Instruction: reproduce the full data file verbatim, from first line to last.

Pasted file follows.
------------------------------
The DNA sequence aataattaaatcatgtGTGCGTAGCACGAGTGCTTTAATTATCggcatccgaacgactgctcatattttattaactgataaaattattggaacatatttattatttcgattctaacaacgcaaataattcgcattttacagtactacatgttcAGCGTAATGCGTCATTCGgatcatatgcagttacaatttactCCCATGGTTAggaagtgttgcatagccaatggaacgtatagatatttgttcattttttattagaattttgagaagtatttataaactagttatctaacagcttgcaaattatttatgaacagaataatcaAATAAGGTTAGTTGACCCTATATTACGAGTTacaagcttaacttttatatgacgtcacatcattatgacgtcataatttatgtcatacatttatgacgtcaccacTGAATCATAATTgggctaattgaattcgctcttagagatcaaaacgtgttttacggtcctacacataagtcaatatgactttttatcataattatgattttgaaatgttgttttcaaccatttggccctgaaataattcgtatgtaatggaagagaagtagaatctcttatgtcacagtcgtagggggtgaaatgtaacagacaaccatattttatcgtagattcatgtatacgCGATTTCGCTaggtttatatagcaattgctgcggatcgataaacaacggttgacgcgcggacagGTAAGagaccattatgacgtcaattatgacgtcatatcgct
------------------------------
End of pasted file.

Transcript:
The DNA sequence aataattaaatcatgtGTGCGTAGCACGAGTGCTTTAATTATCggcatccgaacgactgctcatattttattaactgataaaattattggaacatatttattatttcgattctaacaacgcaaataattcgcattttacagtactacatgttcAGCGTAATGCGTCATTCGgatcatatgcagttacaatttactCCCATGGTTAggaagtgttgcatagccaatggaacgtatagatatttgttcattttttattagaattttgagaagtatttataaactagttatctaacagcttgcaaattatttatgaacagaataatcaAATAAGGTTAGTTGACCCTATATTACGAGTTacaagcttaacttttatatgacgtcacatcattatgacgtcataatttatgtcatacatttatgacgtcaccacTGAATCATAATTgggctaattgaattcgctcttagagatcaaaacgtgttttacggtcctacacataagtcaatatgactttttatcataattatgattttgaaatgttgttttcaaccatttggccctgaaataattcgtatgtaatggaagagaagtagaatctcttatgtcacagtcgtagggggtgaaatgtaacagacaaccatattttatcgtagattcatgtatacgCGATTTCGCTaggtttatatagcaattgctgcggatcgataaacaacggttgacgcgcggacagGTAAGagaccattatgacgtcaattatgacgtcatatcgct